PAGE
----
Market Overview

In search of the tech plays the quant models miss


Author: Barry Randall, Crabtree Asset Management

Covestor model: Crabtree Technology

At Crabtree Asset Management we're highly disciplined about our investment process. Roughly 45 of the 50 names in the model come straight from the quantitative screen that we run four times every year. But we reserve the remaining spots in the portfolio for high-quality companies that no quant model will ever find because (for example) they are a recent spin-off from another company, and the spin-off's financial data has not yet been loaded into the relevant investing databases like FactSet and Bloomberg.

Among our exceptions also are companies that once qualified “by the numbers” through our quant screen, but which no longer pass. Happily, this often occurs because the company has performed well and its stock price and valuation have risen to a level that eliminates it from the model.

IBM (IBM) and SXC Health Solutions (SXCI) are two long-time Crabtree holdings that fit this description and our flexibility has rewarded us in each case.

Of course, that doesn't always happen. Long-time Crabtree holding TriQuint (TQNT) was an exception which we made because our deep analysis of the semiconductor company led us to believe that short-term under-performance was the result of the company preparing for a massive order from its largest customer, Apple (AAPL). TriQuint has long been a trusted supplier to Apple, even going so far as to decline a slot in Apple's Verizon iPhone 4S 18 months ago because it didn't have the requisite manufacturing capacity and simply didn't want to disappoint Apple by falling short of production goals.

But enough time has elapsed, and TriQuint has landed neither the in-phone content nor the volume we expected it to get from Apple. So it has failed our “execution” parameter. TriQuint is a example of the exception that proves the rule: a company for which we make an exception has to be…exceptional. TriQuint proved it wasn't, and it was gone on April 26 – a rare intra-quarter liquidation in our fund.

We like to say that our investment process is probabilistic, instead of deterministic. That's just a fancy way of saying that we invest in companies that have a high probability of outperforming the companies in which we haven't invested. This, as opposed to analyzing companies to a fare-thee-well in order to attempt to determine conclusively that they will or won't outperform. We believe the latter process, which is what the Fidelitys and the T. Rowe Prices of the world do, is inherently flawed because it equates more information with more alpha.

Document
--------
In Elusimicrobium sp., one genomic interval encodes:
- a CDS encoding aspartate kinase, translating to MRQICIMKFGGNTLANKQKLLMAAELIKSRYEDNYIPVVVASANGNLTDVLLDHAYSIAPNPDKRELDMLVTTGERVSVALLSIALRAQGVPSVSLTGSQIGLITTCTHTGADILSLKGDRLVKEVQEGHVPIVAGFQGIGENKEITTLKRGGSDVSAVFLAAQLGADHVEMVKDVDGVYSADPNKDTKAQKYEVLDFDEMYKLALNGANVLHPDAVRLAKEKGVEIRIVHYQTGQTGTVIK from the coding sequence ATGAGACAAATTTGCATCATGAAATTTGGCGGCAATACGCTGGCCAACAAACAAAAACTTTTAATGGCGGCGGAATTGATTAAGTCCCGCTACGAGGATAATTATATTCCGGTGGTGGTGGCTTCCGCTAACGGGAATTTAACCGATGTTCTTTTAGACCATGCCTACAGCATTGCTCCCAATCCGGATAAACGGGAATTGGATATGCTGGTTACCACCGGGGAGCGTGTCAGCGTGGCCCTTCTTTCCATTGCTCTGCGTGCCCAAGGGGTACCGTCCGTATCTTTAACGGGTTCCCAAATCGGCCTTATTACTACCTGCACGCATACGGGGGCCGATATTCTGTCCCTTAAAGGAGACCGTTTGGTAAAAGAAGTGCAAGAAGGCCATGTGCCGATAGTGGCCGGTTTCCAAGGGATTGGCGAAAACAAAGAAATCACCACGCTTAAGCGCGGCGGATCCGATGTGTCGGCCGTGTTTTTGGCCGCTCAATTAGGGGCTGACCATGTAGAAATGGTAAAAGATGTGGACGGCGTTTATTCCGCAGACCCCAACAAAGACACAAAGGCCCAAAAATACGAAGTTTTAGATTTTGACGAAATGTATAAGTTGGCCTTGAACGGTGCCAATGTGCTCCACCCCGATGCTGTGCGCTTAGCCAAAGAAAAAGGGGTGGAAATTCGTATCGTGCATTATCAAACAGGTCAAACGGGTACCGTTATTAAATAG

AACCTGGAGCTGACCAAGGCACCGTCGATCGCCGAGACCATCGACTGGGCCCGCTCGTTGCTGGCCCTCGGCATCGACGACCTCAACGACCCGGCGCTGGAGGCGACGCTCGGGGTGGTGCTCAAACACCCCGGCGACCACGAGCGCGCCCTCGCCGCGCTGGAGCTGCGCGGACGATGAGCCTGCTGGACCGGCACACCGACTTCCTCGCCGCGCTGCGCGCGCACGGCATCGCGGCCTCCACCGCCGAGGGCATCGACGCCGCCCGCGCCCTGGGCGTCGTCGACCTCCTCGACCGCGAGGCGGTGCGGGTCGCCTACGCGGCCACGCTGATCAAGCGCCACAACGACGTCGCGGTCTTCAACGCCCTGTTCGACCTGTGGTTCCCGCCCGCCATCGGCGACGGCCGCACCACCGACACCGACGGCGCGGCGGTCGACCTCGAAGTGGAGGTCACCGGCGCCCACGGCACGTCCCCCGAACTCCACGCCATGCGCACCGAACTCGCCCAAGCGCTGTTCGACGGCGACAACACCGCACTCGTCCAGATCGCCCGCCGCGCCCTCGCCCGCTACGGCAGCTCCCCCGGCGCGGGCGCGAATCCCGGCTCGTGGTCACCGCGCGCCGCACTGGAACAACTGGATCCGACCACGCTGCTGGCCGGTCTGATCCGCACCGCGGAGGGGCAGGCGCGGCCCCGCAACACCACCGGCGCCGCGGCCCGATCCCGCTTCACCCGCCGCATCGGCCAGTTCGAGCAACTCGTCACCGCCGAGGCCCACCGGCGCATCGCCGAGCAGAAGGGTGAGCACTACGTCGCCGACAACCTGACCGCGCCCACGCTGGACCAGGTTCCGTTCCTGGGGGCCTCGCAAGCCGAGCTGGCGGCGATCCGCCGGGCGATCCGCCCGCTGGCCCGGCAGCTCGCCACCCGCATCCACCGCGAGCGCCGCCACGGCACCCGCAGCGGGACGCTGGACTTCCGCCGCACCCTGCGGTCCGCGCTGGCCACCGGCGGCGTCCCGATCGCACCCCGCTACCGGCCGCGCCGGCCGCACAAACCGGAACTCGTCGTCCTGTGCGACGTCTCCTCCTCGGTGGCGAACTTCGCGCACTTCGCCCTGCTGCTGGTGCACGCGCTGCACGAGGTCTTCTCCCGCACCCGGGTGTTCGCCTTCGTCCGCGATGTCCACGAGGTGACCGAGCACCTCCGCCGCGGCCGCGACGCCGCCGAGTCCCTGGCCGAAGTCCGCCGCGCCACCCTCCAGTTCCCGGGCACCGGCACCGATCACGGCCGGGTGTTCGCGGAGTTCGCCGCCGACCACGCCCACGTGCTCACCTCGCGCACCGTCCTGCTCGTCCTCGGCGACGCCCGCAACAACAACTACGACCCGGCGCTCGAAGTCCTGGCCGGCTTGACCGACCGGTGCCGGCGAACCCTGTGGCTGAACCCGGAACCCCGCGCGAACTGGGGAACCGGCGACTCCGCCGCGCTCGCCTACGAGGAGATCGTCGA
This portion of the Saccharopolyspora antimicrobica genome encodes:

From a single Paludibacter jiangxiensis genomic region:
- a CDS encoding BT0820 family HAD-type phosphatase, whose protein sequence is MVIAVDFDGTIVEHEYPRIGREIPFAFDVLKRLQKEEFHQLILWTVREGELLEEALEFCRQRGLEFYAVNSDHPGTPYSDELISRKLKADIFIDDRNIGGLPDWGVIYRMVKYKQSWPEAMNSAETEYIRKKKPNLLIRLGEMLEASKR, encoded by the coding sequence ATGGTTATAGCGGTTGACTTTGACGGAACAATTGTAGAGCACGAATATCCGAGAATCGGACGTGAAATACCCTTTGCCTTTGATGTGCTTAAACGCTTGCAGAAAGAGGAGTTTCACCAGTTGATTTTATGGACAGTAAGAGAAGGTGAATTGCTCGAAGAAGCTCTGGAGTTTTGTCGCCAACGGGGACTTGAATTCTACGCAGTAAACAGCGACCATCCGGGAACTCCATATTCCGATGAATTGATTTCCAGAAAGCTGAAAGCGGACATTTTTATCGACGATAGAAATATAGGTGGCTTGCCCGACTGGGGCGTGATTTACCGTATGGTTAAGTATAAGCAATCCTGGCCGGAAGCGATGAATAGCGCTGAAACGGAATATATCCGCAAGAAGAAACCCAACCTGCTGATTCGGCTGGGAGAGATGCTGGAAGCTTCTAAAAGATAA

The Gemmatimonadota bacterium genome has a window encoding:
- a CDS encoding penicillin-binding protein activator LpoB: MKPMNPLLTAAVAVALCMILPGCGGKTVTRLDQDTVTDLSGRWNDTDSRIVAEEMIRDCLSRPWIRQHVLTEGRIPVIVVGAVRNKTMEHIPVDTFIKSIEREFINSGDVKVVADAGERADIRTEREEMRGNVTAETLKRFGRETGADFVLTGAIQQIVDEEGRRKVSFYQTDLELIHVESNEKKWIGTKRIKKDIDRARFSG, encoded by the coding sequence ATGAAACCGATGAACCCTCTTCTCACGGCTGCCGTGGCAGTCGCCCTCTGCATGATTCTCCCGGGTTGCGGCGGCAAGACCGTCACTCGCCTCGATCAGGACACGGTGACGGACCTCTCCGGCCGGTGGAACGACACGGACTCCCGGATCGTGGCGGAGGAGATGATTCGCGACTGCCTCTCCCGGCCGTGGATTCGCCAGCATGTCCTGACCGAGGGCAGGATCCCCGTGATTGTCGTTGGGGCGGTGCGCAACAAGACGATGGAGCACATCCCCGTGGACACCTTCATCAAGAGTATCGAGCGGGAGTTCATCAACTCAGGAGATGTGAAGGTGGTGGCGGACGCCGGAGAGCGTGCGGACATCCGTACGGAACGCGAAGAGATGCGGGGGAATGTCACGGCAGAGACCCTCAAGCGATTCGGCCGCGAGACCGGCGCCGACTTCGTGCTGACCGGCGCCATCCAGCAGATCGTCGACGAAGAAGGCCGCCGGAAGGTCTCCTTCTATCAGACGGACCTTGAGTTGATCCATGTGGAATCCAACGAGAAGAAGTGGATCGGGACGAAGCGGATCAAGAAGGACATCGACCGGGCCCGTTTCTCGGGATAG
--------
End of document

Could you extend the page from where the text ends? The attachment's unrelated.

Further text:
If that were true in real-life, Fidelity's TV ads would trumpet their funds' outperformance. Instead, their ads tell people to follow a green line on the floor. Make of that what you want. But it probably doesn't reflect well on their process.

TriQuint had a high probability of outperforming. But that probability wasn't 100%. It wasn't the first company to disappoint us and won't be the last.

Overall, April was a very strong period for the Crabtree Fund. The Technology model rose 1.3% during the month, beating our internal benchmark, the Merrill Lynch Technology 100 (MLO), which fell 4% during the same period. Covestor also compares the Crabtree Model to the Nasdaq 100 Index, which fell -1.2% during April and to the S&P 500, which declined -0.8%. [MW: Confirmed]

April brought with it the start of earnings season, and roughly half our holdings have reported their 1st quarter 2012 financials as of this writing. There were some stellar performances, including those by IBM, Electronics for Imaging, Hexcel, OSI Systems, Teledyne, and Ariba. And there were disappointments including TriQuint, Coherent and MKS Instruments. Fortunately, our May portfolio re-balancing offers us the opportunity to trim our winners and replace the under-performing companies with those that have a high probability of generating alpha.

One last thing. As noted in our last monthly letter, Crabtree holding Tele Norte Leste Participacoes (TNE), was taken over and our holding was converted to shares of OI (OIBR), also a Brazilian phone company. We'll decide in the forthcoming re-balancing whether to remain OI shareholders longer-term. But in the meantime, OI has already rewarded us with a hefty dividend in early May. So a little bit of Christmas has come early to the Crabtree Fund. But perhaps that makes sense: it's wintertime in Brazil.

Covestor Ltd. is a registered investment advisor. Covestor licenses investment strategies from its Model Managers to establish investment models. The commentary here is provided as general and impersonal information and should not be construed as recommendations or advice. Information from Model Managers and third-party sources deemed to be reliable but not guaranteed. Past performance is no guarantee of future results. Transaction histories for Covestor models available upon request. Additional important disclosures available at For information about Covestor and its services, go to or contact Covestor Client Services at (866) 825-3005, x703.

The preceding article is from one of our external contributors. It does not represent the opinion of Benzinga and has not been edited.

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